The Exhibition I frequented daily that aptly resulted in a work about Rothko

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Abstract Expressionism – Royal Academy of Arts

 

As I flash my Friends membership card for the fifth time in the last few weeks, I have gained the same sense of purpose as Miranda Priestly walking into a room. After my smooth, unquestioned entrance I am faced once again with my ultimate dinner party, their work embellishing the iconic walls of the RA. Unfortunately, unlike my many plus ones and myself, the majority of the crowd are wearing a soul-destroying device designed to ‘inform’. When one analyses Abstract Art I believe it is for the voyeur to let the painting take them to a sense of meaning. Whether that be; a reassuring sense of commitment and decisiveness in the large brushstrokes of Kline or that you really want to paint your drawing room walls, including the wainscot, in the mystical colours of Rothko. Our understanding should be fuelled by our personal experiences, much like how the work was created, and not what some scholar has said on repeat a thousand times to every victim of the hideous headset. However, on a positive note it means no one can hear my running commentary of scaring opinions that is repeated to each one of my victims.

 

Being a groupie of the Abstract Expressionists, clearly born in the wrong era, I find comfort in highlighting what offends me most just to bring these masters of colour down a couple of rungs of that ladder of legends. Number 1: Self-Portraiture. There is a clear reason as to why these artists are famous for their abstract work, Rothko should never have his portraiture published; in fact I think he knew this himself as he just left two gapping holes for eyes mirroring the response of the viewer. Clearly he didn’t want to look at it himself either. This painting was definitely hidden at the back of his studio cowering behind empty paint pots hoping never to be found. However those eager Art Historians hunted down that paining with the only gain being to provide an insight to the artists behind the artwork. Perfect for curating this exhibition.

 

What I loved most about the large array of work presented was that more often than not I found myself saying, ‘I’ve seen this in a book’. Now I can say, ‘I’ve seen that at the RA’, when I’m looking in said book or boasting at a dinner party or just on the tube –  if I ever take my eyes of the floor and start a conversation about the Abstract Expressionists with an unassuming commuter. As a fan of Rothko’s work already, minus the portraiture, it gives me great pleasure to see the luminescence of his paint in front of my eyes. You can never appreciate the work of Rothko fully until you have witnessed the poised beauty that he skilfully creates. The detail in his brushwork is divine and only Rothko can make ‘mauve’ sexy. As I stare longingly into the refreshing summer watermelon tones of, Untitled, 1954, I am horrified to notice a void of flat darkness to my left. I have a real issue with this work, No.4 (Untitled) 1953, if I was Dr David Anfam and Edith Devaney I would have taken the executive decision to send it back to wherever it came from. There is no comforting border surrounding the beautifully mellow but imposing blocks of colour that suspend evocatively before me. Instead a black hole of flat black paint that looks as though its covering a terrible mistake, pulling down the bottom of the canvas, looking as though it should self implode. I quickly exit my oasis of Rothko ignoring the solitary discomfort to reinvigorate my mind with the wild monochrome motion of Franz Kline.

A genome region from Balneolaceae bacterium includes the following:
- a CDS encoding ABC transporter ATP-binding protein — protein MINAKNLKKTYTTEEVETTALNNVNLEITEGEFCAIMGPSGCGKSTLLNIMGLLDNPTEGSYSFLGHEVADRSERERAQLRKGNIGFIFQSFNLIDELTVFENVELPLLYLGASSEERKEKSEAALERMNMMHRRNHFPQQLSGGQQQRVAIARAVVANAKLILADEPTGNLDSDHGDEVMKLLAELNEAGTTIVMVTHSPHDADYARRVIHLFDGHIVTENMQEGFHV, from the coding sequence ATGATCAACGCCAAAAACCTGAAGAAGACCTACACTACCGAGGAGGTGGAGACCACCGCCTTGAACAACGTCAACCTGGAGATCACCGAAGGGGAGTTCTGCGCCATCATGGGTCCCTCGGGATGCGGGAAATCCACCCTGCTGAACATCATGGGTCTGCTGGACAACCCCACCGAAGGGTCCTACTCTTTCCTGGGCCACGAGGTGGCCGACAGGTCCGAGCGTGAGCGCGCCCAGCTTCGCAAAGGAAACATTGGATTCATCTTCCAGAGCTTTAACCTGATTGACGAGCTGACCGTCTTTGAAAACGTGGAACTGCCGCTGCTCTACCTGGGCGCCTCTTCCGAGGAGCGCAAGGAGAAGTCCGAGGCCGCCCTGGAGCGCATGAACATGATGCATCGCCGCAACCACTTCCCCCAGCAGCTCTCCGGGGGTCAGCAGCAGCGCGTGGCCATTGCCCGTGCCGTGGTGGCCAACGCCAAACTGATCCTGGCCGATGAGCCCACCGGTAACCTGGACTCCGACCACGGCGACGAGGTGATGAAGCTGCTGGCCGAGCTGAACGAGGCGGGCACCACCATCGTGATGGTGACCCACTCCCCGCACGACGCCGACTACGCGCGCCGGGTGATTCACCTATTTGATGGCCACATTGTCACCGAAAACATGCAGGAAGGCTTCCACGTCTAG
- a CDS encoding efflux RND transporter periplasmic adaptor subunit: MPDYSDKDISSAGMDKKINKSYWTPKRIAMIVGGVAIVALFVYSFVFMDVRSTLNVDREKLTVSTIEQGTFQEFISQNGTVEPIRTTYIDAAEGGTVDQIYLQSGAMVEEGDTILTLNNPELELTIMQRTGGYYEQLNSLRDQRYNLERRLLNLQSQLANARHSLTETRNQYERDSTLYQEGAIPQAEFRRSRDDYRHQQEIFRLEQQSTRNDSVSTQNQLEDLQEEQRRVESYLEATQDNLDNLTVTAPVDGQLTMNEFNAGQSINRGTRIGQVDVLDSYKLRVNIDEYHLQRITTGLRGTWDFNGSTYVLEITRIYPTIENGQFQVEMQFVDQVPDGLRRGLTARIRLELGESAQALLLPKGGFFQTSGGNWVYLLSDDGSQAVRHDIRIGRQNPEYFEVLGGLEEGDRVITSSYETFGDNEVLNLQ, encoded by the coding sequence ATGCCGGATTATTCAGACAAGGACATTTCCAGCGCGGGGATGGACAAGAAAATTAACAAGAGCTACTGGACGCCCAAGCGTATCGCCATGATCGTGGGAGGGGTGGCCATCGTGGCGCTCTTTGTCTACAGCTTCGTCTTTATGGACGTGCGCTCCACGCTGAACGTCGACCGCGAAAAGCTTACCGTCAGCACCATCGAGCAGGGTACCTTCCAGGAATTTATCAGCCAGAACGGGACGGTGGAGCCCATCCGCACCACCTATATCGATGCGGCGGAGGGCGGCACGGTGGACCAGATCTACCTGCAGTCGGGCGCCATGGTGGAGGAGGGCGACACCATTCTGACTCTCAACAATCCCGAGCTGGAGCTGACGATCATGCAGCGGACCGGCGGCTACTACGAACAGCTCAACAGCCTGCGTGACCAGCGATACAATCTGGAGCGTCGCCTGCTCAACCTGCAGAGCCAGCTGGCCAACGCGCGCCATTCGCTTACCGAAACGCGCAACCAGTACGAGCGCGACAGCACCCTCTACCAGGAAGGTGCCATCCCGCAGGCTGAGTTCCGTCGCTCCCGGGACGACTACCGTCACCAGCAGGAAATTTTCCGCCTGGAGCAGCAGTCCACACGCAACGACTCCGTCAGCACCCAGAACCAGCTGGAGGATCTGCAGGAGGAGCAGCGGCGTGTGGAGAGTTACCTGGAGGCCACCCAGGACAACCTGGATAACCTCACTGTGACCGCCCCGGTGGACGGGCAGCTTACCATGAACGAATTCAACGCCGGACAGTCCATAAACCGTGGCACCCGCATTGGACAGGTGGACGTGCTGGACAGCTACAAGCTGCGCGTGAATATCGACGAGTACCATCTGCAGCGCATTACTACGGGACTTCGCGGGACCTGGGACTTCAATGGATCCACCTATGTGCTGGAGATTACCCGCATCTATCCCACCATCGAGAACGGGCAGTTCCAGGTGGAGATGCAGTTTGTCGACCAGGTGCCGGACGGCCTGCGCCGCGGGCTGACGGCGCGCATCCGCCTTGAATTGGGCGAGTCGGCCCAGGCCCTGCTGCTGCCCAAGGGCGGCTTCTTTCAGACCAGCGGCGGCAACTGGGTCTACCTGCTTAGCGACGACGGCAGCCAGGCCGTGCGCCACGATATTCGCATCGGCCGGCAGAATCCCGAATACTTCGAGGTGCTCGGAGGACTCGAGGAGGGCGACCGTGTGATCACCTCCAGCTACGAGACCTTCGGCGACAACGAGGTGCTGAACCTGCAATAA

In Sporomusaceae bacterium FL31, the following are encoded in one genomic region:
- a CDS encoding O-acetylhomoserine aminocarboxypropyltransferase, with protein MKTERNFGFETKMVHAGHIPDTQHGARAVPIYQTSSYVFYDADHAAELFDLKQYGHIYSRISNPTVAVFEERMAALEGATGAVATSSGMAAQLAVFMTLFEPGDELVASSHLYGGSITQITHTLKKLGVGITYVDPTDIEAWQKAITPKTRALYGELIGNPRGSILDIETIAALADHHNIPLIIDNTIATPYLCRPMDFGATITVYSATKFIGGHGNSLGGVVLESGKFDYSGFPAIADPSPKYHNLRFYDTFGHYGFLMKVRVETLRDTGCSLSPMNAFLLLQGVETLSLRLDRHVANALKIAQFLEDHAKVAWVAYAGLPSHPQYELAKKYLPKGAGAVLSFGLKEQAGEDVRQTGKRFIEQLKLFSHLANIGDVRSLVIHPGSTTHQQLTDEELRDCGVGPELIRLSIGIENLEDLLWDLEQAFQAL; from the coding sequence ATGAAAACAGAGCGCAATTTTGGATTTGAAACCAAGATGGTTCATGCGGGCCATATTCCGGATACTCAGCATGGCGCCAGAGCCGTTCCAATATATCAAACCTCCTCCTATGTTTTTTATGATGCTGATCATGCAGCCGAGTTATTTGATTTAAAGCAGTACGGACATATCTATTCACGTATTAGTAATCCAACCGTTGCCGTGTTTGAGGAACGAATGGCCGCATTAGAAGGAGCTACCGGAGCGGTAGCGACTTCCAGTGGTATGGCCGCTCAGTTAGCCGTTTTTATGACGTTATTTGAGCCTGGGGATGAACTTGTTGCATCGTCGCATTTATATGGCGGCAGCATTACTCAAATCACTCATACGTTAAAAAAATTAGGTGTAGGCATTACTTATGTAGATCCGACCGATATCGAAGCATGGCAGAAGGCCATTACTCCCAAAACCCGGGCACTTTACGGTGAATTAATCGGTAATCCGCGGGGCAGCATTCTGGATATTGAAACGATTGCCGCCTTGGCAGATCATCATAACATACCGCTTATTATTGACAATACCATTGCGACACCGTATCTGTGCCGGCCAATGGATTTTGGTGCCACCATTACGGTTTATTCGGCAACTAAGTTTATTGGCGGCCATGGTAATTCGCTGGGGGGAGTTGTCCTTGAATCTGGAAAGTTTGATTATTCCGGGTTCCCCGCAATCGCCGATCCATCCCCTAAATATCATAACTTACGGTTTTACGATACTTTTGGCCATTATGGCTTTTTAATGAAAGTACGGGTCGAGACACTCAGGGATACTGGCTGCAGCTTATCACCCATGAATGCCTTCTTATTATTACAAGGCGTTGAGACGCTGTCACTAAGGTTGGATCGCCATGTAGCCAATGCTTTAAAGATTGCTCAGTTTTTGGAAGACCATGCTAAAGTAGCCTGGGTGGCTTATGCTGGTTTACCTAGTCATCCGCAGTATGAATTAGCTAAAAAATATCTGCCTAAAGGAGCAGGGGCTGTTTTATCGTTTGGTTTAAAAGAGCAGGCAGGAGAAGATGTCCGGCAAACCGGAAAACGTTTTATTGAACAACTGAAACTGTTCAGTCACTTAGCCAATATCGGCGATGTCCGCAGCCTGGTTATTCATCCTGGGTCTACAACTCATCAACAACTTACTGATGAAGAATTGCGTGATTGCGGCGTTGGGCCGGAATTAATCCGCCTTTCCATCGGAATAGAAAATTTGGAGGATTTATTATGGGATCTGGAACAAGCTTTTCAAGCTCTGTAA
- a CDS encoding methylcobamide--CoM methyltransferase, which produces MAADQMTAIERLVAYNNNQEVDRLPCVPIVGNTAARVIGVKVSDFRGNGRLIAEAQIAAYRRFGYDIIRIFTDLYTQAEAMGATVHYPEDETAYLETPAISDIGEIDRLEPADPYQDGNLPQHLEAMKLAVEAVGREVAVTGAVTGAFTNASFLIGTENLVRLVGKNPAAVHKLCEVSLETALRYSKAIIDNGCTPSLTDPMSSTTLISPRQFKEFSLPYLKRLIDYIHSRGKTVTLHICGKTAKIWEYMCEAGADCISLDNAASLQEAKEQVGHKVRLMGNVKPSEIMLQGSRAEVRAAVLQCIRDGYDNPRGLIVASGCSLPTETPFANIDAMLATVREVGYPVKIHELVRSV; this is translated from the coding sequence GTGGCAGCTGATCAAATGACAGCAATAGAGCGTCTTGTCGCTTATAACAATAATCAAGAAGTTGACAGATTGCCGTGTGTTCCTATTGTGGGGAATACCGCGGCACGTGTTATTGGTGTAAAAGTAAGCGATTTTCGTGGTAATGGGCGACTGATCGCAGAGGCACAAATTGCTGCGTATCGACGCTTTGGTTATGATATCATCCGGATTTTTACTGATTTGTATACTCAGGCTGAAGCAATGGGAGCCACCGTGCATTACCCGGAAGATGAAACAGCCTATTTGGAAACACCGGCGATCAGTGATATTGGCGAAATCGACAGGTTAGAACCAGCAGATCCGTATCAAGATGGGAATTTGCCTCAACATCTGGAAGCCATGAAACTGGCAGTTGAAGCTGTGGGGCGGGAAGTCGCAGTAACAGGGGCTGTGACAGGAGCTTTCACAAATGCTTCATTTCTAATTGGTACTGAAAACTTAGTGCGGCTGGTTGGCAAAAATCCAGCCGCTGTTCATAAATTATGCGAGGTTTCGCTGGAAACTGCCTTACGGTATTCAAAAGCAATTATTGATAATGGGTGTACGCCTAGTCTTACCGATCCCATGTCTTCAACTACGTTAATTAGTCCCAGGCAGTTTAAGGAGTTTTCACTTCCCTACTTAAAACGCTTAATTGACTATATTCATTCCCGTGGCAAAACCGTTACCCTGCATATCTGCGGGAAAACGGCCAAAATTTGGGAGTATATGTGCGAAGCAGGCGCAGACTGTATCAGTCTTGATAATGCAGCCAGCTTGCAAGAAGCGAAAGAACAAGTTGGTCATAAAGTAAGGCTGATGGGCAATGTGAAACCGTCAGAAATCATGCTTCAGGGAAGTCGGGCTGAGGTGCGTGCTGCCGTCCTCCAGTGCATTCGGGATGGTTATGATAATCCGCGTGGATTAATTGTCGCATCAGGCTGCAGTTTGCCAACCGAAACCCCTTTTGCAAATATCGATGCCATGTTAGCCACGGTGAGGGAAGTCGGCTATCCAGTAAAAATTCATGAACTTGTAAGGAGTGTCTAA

When you think Kline is just a monochrome palette and you stand before it and realise you are oh so wrong. His work Andrus, 1961, is infused with a potent purple and ochre that give life to the simple brush stroke statement that shouts at me from the canvas. Kline creates a proclamation of harmony within ferocious movements and that smidge of blue is just the most satisfaction I have had since reading Sadiq Khan’s eloquent views on feminism. In fact these subtleties are a common delight throughout the exhibition. The tiny details of complimentary colours or a change in texture exemplifies the reason these artists have this epic exhibition curated around them. Does your headset tell you to notice that? I wouldn’t know because I never succumbed to that, not even for research purposes, but I’m assuming not.

 

Abstract Art for me is enjoyment. I love it. And I love enlightening others about the wonders these tortured souls created and there is nothing better than discovering a new love for the first time. The initial lust and need you feel for your new lover is recreated when I gaze longingly at William de Kooning’s Villa Borghese, 1960. The motion in the brushstroke, the ice cream colours, the perfect balance of paint and raw canvas; composition worthy of the Queen’s birthday honours due to the way I fell head over heels for it. Naturally I was then contractually obliged to purchase the postcard. It is now stuck to the wall with a 4-year-old piece of Blue Tac that is on the verge of giving up, just awaiting the day I can replace it with the original de Kooning.